Republicans this year asked Governor Scott Walker of Wisconsin, much maligned by union folk, to give the keynote address at the Prescott Bush Awards dinner in Stamford.
Mr. Walker is a grown-up, so his address was low key, interspersed with amusing vignettes. There was very little coverage of Mr. Walker’s remarks in Connecticut’s media. Most of the media accounts went for the color and passed over the discomforting substance.
Unions were protesting outside the building, and someone was thoughtful enough to bring along the usual protest props. A photograph of one protesting group shows several union workers wearing cardboard cutout faces of the Koch brothers pulling puppet strings attached to another union worker wearing a Walker face. There are pictures galore in the Greenwich Times report: of Republican Senate leader John McKinney, who was given the Prescott Bush award this year; of Mr. Walker; of prominent Republicans in the state and of Linda McMahon, always good for a line or two in a lede story.
But one searches in vain for comprehensive coverage of Mr. Walker’s address and finds just a few scattered references here and there, studding the stories like glittering political sequins.
When readers of newspapers in the Lincoln era wanted to know what two major politicians debating each other for a Senate seat in Illinois actually said during their debates, they had only to turn to their newspapers to find there the transcribed speeches of Abe Lincoln and Steven Douglas. Republican papers polished the Lincoln oratory, and Democratic papers polished the apple for Douglas. Those days are gone, and with them a good amount of newspaper credibility – not to mention readers.
What precisely did Mr. Walker say to Republicans at the Prescott Bush Dinner?
Ameriborn News TV put up the speech here. And so while Mr. Walker’s address is accessible, the substance of the address has not been sufficiently reported in Connecticut’s print media.
Republicans, Mr. Walker said to the sea of Republican faces in his audience, have reason to be optimistic. Republicans now control governor’s offices in 30 states. This was not always the case: “A lot of those states in 2010 were pretty blue. In fact, in my case, four years ago when I thought about running for governor and announced in April of 2009, everything in our state was controlled by Democrats: both Houses of the legislature, the governor, the lieutenant governor, both U.S. Senator’s and the majority members of the House of representatives.”
Surely Republicans in the audience, if not union members in the streets outside, could well appreciate the parallel circumstances. Connecticut has been drifting in the direction of a one party state for years, a fait accompli celebrated by Democrats four years ago when then Mayor of Stamford Dan Malloy -- Dannel Malloy, since becoming governor -- won his contest against Republican contender Tom Foley, who lost to Mr. Malloy by the thinnest of margins. Currently there are 52 Republicans and 99 Democrats in the State House and 14 Republicans and 22 Democrats in the State Senate. Democrats have controlled the Senate since 1996 and the House since 1986. Following Mr. Malloy’s victory, Democrats captured all the political marbles. As a practical political matter, this meant that Democrats in the state no longer needed to involve Republicans in their deliberations.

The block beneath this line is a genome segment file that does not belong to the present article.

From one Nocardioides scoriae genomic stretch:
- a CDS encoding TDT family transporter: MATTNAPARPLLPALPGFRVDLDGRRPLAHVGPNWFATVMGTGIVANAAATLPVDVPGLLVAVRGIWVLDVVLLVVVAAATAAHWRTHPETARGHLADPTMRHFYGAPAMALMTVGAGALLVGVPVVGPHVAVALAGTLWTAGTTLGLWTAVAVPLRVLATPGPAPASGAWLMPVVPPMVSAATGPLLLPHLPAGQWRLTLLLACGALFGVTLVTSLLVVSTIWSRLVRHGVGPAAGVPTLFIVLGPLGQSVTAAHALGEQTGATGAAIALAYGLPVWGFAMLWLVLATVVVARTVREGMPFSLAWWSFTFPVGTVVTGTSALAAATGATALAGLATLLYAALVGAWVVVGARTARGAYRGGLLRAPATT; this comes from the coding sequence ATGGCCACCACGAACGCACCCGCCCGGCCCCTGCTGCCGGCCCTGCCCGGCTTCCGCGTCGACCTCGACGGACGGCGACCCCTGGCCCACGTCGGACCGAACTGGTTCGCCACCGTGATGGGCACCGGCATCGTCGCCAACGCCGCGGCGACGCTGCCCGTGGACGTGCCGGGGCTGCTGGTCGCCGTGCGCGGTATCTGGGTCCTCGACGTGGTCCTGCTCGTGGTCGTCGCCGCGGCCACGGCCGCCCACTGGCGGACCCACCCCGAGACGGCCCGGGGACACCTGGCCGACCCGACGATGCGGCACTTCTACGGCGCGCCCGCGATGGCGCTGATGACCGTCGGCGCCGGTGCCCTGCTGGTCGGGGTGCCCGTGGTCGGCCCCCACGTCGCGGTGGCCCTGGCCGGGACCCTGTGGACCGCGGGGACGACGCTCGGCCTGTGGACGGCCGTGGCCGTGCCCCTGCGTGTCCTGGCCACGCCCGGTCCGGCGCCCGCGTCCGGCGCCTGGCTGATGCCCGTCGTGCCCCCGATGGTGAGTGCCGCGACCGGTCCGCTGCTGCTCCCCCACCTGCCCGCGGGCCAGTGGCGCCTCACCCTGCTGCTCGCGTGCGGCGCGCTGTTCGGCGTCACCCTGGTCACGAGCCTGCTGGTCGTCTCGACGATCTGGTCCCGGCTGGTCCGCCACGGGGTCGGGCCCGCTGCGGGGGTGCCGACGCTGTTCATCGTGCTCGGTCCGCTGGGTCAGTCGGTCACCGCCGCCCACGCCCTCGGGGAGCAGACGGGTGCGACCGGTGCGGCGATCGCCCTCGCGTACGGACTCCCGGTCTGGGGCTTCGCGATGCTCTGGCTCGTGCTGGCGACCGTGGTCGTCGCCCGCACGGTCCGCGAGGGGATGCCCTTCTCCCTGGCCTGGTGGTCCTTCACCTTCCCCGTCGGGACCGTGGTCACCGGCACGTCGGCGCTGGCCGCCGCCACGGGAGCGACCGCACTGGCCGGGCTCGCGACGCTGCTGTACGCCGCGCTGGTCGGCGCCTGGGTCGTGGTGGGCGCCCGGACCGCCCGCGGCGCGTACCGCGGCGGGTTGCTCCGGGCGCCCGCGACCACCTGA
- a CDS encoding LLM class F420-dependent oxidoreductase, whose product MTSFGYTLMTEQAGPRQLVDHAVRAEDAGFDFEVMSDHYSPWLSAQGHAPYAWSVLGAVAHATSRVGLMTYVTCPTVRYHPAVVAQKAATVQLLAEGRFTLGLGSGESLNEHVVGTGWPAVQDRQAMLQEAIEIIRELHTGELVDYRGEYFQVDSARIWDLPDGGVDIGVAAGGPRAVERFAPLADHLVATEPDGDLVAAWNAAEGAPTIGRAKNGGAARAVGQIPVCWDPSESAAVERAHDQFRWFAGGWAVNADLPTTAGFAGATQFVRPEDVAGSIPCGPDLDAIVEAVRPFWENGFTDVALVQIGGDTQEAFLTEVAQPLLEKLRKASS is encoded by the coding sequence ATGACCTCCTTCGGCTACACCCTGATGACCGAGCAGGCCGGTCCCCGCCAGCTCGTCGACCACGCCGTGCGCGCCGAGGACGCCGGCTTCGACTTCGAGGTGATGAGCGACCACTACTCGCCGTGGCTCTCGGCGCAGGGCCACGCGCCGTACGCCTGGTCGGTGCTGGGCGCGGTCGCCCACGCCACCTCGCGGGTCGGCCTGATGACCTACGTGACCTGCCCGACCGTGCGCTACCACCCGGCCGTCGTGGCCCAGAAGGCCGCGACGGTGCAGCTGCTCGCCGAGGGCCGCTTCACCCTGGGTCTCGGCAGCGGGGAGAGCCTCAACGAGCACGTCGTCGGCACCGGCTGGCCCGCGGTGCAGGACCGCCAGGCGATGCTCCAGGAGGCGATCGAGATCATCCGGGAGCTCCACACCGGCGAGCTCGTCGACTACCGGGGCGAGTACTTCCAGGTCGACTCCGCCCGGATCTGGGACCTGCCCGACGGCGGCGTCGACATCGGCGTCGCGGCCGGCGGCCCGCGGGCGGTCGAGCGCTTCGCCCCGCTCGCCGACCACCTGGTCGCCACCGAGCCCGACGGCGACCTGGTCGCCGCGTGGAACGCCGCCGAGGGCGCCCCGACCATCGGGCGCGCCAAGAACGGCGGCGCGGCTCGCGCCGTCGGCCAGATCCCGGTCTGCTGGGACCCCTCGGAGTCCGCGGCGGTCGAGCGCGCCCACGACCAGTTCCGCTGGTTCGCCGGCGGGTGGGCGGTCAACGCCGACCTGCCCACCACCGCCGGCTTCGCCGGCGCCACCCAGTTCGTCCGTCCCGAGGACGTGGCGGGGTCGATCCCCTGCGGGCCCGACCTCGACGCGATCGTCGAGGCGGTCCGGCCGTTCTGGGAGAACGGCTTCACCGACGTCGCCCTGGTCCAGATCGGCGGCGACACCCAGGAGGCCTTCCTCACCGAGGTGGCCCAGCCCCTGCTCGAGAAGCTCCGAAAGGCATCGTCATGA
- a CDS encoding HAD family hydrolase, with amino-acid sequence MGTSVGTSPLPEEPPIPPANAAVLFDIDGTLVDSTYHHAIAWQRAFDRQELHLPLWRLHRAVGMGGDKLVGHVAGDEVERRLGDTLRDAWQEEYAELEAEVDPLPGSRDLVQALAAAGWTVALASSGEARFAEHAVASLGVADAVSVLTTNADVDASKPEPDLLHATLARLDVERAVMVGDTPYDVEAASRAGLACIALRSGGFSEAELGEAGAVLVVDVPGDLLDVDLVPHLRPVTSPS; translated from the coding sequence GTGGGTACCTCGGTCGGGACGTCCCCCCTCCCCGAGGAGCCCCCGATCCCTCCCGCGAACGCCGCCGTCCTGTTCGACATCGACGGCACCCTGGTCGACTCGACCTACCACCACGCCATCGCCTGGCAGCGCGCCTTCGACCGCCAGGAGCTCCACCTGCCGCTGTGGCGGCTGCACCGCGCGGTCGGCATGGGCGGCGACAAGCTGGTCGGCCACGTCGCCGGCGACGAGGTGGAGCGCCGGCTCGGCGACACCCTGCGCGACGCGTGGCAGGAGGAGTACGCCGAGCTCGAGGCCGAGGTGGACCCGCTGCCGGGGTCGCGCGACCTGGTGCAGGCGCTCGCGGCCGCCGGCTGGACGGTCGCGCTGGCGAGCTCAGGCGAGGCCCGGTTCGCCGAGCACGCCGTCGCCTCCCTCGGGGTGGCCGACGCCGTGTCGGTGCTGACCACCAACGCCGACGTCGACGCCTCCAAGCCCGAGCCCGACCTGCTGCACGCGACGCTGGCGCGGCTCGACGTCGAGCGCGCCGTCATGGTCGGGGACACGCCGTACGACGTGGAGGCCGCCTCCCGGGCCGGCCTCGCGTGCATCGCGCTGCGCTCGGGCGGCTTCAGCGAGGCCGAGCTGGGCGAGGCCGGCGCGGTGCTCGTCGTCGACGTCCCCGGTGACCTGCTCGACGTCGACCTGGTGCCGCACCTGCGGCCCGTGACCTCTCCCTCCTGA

Upon assuming office, Mr. Malloy felt confident enough to shoo Republican leaders in the General Assembly out of the room when he and Majority Democrats were cobbling together a budget satisfactory to SEBAC, a coalition of unions authorized to negotiate contracts with the governor. Marching under the banner of “shared sacrifice,” Mr. Malloy imposed on the state the largest tax increase in its history. This increase followed the second largest tax increase in state history, the Lowell Weicker income tax of 1991. After having given a leg up to Mr. Malloy during a special session of the General Assembly called to address the state’s deepening spending problems, Republicans once again, unsurprisingly, find themselves in Coventry on current budget discussions
Wisconsin and Connecticut are trains passing each other in the night in different directions. Mr. Walker thought Connecticut Republicans could learn important lessons from his own bruising but ultimately successful campaign and political strategy.
“Today,” Mr. Walker continued, “everything’s flipped. Both my legislative houses are Republican. The governor, one of the U.S. Senate seats and the majority seats in the House of Representatives are Republican.”
This political miracle was received with exuberant applause from Republicans in the audience. Wisconsin showcased a breathtaking change of events. The union members prowling and scowling outside the building for the benefit of news photographers hungry for color have not yet recovered from the whiplash. John Olsten, the President of the Connecticut AFL-CIO, groused, "He [Mr. Walker] surely is not what you would call a fit in the state of Connecticut.” Nor, come to think of it, are any of few Walker-like Republicans in the General Assembly; such would seem to be the message from both leading Democrats and the governor, who have successfully rendered politically impotent any Republican presumptuous enough to unfurl Mr. Malloy’s “fair share” flag by cutting spending.
Such was the case in Wisconsin before the advent of Mr. Walker. Almost in the twinkling of an eye, the stage set, the actors and the political narrative all changed.